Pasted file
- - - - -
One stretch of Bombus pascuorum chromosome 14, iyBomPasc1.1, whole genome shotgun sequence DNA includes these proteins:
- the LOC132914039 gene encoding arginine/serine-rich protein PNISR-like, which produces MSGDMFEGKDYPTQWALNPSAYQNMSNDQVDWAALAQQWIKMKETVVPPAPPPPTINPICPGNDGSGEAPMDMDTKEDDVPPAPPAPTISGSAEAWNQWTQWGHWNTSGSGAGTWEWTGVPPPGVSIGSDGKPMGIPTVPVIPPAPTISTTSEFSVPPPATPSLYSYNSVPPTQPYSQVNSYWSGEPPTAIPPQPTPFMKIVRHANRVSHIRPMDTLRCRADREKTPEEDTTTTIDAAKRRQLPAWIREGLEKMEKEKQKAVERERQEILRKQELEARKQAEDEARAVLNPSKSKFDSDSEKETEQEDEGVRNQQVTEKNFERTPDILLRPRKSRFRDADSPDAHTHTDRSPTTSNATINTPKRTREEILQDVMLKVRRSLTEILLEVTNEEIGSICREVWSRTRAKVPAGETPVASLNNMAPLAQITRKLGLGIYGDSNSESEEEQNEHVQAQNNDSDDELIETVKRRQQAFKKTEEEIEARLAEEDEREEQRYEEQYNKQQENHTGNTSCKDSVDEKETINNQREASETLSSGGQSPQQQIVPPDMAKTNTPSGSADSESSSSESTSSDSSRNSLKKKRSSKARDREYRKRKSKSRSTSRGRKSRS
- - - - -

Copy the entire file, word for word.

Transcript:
One stretch of Bombus pascuorum chromosome 14, iyBomPasc1.1, whole genome shotgun sequence DNA includes these proteins:
- the LOC132914039 gene encoding arginine/serine-rich protein PNISR-like, which produces MSGDMFEGKDYPTQWALNPSAYQNMSNDQVDWAALAQQWIKMKETVVPPAPPPPTINPICPGNDGSGEAPMDMDTKEDDVPPAPPAPTISGSAEAWNQWTQWGHWNTSGSGAGTWEWTGVPPPGVSIGSDGKPMGIPTVPVIPPAPTISTTSEFSVPPPATPSLYSYNSVPPTQPYSQVNSYWSGEPPTAIPPQPTPFMKIVRHANRVSHIRPMDTLRCRADREKTPEEDTTTTIDAAKRRQLPAWIREGLEKMEKEKQKAVERERQEILRKQELEARKQAEDEARAVLNPSKSKFDSDSEKETEQEDEGVRNQQVTEKNFERTPDILLRPRKSRFRDADSPDAHTHTDRSPTTSNATINTPKRTREEILQDVMLKVRRSLTEILLEVTNEEIGSICREVWSRTRAKVPAGETPVASLNNMAPLAQITRKLGLGIYGDSNSESEEEQNEHVQAQNNDSDDELIETVKRRQQAFKKTEEEIEARLAEEDEREEQRYEEQYNKQQENHTGNTSCKDSVDEKETINNQREASETLSSGGQSPQQQIVPPDMAKTNTPSGSADSESSSSESTSSDSSRNSLKKKRSSKARDREYRKRKSKSRSTSRGRKSRS